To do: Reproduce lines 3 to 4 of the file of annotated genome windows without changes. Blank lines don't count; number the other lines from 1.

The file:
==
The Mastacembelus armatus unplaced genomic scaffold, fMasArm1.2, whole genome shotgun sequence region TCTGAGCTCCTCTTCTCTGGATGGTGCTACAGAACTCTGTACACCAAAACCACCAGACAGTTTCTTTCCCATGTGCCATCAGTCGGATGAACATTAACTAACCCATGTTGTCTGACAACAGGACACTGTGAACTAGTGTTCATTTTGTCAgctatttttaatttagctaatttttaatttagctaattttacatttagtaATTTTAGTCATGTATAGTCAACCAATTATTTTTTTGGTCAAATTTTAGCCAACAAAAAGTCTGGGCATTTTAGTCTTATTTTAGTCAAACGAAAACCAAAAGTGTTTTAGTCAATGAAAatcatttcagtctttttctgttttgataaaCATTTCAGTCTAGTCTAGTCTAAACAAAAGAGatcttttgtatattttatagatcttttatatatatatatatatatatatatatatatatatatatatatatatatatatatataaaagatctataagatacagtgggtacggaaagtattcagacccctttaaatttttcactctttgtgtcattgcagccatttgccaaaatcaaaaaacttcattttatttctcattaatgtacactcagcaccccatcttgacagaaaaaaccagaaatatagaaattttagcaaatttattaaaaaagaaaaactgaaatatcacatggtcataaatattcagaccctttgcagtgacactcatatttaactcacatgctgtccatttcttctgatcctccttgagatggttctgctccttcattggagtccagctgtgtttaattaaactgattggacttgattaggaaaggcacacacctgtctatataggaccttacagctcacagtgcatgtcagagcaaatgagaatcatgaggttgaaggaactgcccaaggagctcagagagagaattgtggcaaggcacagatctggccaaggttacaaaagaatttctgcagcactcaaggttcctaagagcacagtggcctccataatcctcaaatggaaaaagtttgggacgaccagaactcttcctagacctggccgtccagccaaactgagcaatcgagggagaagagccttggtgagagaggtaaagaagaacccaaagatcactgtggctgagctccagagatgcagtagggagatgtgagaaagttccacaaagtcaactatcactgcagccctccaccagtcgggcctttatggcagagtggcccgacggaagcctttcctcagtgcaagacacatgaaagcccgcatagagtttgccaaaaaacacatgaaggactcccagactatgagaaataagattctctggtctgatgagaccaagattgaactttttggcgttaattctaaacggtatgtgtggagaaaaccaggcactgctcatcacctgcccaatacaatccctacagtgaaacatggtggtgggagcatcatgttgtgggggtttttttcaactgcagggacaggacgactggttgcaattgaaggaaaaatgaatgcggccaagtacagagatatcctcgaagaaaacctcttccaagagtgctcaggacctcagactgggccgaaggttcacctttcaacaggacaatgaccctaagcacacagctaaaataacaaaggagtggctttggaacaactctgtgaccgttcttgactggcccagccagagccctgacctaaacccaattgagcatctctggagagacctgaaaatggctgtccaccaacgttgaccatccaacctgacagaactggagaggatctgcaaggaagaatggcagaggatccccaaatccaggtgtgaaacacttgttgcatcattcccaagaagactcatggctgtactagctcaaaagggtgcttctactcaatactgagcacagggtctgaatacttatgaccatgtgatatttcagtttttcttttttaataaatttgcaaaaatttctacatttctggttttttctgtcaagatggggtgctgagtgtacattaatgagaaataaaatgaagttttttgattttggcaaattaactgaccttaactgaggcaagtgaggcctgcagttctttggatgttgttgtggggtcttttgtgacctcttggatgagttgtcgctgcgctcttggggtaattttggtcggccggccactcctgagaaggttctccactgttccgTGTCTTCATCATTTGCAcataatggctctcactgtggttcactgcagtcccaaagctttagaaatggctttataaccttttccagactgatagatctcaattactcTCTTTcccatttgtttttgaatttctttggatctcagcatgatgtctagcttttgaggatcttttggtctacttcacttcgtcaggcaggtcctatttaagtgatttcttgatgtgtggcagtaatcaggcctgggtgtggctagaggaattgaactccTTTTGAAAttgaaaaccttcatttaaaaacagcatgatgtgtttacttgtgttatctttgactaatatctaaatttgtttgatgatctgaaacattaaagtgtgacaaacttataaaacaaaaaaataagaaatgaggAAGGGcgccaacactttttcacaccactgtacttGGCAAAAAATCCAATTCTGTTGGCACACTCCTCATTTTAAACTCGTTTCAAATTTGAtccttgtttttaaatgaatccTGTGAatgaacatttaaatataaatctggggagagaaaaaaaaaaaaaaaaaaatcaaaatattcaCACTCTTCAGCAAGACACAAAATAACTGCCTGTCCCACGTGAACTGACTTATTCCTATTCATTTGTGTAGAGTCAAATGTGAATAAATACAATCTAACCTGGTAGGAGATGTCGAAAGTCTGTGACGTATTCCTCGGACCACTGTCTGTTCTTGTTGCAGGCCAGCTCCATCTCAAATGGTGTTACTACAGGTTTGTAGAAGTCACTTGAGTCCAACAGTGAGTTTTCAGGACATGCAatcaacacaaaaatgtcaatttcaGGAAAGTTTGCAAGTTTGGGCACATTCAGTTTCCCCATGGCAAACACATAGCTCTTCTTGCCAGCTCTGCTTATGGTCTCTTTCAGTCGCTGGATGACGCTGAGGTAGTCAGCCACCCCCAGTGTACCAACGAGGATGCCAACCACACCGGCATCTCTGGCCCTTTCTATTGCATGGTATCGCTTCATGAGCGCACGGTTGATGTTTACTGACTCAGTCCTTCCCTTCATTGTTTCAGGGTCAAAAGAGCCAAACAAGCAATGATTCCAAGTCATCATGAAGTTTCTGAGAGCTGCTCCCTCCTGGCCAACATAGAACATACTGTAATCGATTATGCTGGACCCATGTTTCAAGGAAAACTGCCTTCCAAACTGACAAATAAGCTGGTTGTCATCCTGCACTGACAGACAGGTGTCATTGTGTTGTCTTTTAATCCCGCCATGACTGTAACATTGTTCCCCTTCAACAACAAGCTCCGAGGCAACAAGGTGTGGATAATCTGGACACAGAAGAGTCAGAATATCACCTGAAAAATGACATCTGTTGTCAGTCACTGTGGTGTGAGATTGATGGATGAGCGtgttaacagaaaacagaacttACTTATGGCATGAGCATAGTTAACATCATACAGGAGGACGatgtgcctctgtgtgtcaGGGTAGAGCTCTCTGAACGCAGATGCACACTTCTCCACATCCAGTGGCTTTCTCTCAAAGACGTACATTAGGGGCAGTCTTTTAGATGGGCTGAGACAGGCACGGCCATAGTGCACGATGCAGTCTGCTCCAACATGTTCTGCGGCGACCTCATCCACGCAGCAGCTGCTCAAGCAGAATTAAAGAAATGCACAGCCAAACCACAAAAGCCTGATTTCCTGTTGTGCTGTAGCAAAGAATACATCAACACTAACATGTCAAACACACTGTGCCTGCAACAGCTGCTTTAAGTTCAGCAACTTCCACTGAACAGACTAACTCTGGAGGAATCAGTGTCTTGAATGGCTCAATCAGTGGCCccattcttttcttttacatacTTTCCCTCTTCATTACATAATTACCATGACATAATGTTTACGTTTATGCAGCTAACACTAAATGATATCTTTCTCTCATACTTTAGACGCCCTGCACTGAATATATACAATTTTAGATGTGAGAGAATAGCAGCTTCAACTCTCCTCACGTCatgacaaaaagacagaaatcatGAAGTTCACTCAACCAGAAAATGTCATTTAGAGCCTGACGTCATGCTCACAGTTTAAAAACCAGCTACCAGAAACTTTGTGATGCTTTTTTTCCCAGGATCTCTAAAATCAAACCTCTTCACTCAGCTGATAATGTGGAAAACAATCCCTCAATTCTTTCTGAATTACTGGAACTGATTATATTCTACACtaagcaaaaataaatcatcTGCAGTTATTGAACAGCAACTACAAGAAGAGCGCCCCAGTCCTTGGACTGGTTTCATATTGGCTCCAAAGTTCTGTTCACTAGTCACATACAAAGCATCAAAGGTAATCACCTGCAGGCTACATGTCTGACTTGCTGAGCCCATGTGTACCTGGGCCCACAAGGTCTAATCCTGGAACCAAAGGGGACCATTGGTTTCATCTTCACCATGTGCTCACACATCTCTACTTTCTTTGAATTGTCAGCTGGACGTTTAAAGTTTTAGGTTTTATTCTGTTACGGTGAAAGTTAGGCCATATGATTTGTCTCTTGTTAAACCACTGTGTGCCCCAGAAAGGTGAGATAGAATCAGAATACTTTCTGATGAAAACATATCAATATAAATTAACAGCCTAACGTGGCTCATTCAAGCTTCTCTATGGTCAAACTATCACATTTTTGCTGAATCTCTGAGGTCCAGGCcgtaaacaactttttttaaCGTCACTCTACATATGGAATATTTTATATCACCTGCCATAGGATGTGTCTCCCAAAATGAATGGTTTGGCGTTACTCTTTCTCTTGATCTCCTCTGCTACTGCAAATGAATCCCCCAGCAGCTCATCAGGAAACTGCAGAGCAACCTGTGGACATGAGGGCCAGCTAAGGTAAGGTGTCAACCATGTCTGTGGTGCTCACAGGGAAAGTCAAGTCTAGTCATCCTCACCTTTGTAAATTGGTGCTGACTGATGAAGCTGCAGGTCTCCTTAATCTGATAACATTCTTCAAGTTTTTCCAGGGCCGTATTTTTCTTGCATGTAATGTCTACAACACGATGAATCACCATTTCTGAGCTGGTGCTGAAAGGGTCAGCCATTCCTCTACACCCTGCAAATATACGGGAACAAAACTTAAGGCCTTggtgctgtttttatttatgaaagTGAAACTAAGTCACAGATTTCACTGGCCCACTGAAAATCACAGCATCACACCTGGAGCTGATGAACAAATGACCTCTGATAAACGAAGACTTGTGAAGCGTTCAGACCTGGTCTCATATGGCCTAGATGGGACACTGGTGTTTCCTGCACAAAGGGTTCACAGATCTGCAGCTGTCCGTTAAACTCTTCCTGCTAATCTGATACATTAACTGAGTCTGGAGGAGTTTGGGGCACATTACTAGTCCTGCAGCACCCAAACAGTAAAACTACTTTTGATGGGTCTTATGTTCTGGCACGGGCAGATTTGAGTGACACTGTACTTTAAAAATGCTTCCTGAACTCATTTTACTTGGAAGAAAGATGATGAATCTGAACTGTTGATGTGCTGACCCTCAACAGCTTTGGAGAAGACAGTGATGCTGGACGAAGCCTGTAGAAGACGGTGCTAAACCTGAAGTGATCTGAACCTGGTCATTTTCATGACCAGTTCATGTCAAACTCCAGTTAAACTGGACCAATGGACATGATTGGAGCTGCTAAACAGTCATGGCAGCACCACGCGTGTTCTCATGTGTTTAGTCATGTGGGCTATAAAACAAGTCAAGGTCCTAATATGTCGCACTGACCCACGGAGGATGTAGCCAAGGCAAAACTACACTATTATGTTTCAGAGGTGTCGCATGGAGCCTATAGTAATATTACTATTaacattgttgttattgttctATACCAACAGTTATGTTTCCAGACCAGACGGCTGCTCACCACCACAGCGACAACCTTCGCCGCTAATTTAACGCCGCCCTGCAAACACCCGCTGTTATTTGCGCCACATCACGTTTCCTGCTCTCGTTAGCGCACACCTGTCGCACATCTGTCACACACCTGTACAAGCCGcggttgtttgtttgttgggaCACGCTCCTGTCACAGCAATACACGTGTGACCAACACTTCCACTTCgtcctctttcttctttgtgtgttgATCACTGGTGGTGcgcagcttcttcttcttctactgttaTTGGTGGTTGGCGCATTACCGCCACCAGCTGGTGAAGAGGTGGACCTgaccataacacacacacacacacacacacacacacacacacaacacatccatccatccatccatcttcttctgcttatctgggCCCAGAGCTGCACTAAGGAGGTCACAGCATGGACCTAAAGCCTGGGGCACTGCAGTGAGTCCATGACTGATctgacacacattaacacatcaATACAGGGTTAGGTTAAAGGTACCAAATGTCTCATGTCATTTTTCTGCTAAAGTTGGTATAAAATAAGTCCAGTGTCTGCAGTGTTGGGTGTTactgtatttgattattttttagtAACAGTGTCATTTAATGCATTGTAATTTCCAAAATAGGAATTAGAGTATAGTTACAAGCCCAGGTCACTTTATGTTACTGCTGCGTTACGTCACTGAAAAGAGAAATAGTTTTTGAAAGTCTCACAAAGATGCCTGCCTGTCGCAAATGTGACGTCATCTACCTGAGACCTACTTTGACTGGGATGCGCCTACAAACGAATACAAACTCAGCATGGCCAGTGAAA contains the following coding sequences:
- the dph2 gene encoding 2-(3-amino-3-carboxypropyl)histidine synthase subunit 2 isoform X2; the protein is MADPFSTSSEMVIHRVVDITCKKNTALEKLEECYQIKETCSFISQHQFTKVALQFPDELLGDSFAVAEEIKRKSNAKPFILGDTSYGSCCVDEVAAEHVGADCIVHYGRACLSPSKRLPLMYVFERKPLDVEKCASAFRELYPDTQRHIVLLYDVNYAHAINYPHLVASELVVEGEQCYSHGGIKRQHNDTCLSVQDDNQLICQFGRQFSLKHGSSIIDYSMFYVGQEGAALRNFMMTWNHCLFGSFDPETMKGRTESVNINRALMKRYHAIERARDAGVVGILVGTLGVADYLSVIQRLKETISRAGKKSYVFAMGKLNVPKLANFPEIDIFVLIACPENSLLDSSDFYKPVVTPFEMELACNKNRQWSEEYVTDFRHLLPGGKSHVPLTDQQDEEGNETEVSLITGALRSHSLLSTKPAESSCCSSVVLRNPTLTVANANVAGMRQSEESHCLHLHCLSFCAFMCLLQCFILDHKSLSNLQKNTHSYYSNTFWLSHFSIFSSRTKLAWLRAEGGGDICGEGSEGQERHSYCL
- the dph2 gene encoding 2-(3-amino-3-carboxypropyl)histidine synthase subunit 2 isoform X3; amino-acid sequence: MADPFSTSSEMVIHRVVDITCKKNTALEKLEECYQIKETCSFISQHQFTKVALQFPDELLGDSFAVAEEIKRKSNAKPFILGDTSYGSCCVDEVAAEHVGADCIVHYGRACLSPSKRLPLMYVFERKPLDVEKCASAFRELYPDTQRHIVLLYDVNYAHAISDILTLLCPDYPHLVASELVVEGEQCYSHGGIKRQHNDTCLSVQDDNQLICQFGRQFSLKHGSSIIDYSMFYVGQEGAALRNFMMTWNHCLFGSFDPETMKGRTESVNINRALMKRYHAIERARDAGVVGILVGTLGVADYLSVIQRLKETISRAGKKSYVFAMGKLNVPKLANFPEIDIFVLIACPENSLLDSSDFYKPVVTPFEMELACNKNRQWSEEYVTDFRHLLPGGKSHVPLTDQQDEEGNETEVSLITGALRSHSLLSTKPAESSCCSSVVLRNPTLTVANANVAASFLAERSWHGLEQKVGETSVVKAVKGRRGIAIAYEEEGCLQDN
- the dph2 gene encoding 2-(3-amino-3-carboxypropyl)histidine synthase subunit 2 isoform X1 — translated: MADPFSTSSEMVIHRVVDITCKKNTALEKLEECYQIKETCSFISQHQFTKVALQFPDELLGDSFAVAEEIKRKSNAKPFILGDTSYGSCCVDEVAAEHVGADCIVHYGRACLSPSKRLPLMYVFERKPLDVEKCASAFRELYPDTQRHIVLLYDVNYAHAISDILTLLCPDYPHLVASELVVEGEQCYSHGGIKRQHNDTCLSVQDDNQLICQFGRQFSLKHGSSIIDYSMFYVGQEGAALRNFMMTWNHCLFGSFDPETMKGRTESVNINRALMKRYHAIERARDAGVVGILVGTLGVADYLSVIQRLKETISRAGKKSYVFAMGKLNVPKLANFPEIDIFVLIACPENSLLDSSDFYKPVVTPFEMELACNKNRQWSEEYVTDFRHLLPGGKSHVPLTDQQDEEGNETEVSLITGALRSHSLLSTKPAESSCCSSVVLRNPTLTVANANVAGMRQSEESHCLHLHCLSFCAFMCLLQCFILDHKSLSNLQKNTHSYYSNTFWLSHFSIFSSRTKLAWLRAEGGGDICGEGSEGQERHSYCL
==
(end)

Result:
- the dph2 gene encoding 2-(3-amino-3-carboxypropyl)histidine synthase subunit 2 isoform X3; amino-acid sequence: MADPFSTSSEMVIHRVVDITCKKNTALEKLEECYQIKETCSFISQHQFTKVALQFPDELLGDSFAVAEEIKRKSNAKPFILGDTSYGSCCVDEVAAEHVGADCIVHYGRACLSPSKRLPLMYVFERKPLDVEKCASAFRELYPDTQRHIVLLYDVNYAHAISDILTLLCPDYPHLVASELVVEGEQCYSHGGIKRQHNDTCLSVQDDNQLICQFGRQFSLKHGSSIIDYSMFYVGQEGAALRNFMMTWNHCLFGSFDPETMKGRTESVNINRALMKRYHAIERARDAGVVGILVGTLGVADYLSVIQRLKETISRAGKKSYVFAMGKLNVPKLANFPEIDIFVLIACPENSLLDSSDFYKPVVTPFEMELACNKNRQWSEEYVTDFRHLLPGGKSHVPLTDQQDEEGNETEVSLITGALRSHSLLSTKPAESSCCSSVVLRNPTLTVANANVAASFLAERSWHGLEQKVGETSVVKAVKGRRGIAIAYEEEGCLQDN
- the dph2 gene encoding 2-(3-amino-3-carboxypropyl)histidine synthase subunit 2 isoform X1 — translated: MADPFSTSSEMVIHRVVDITCKKNTALEKLEECYQIKETCSFISQHQFTKVALQFPDELLGDSFAVAEEIKRKSNAKPFILGDTSYGSCCVDEVAAEHVGADCIVHYGRACLSPSKRLPLMYVFERKPLDVEKCASAFRELYPDTQRHIVLLYDVNYAHAISDILTLLCPDYPHLVASELVVEGEQCYSHGGIKRQHNDTCLSVQDDNQLICQFGRQFSLKHGSSIIDYSMFYVGQEGAALRNFMMTWNHCLFGSFDPETMKGRTESVNINRALMKRYHAIERARDAGVVGILVGTLGVADYLSVIQRLKETISRAGKKSYVFAMGKLNVPKLANFPEIDIFVLIACPENSLLDSSDFYKPVVTPFEMELACNKNRQWSEEYVTDFRHLLPGGKSHVPLTDQQDEEGNETEVSLITGALRSHSLLSTKPAESSCCSSVVLRNPTLTVANANVAGMRQSEESHCLHLHCLSFCAFMCLLQCFILDHKSLSNLQKNTHSYYSNTFWLSHFSIFSSRTKLAWLRAEGGGDICGEGSEGQERHSYCL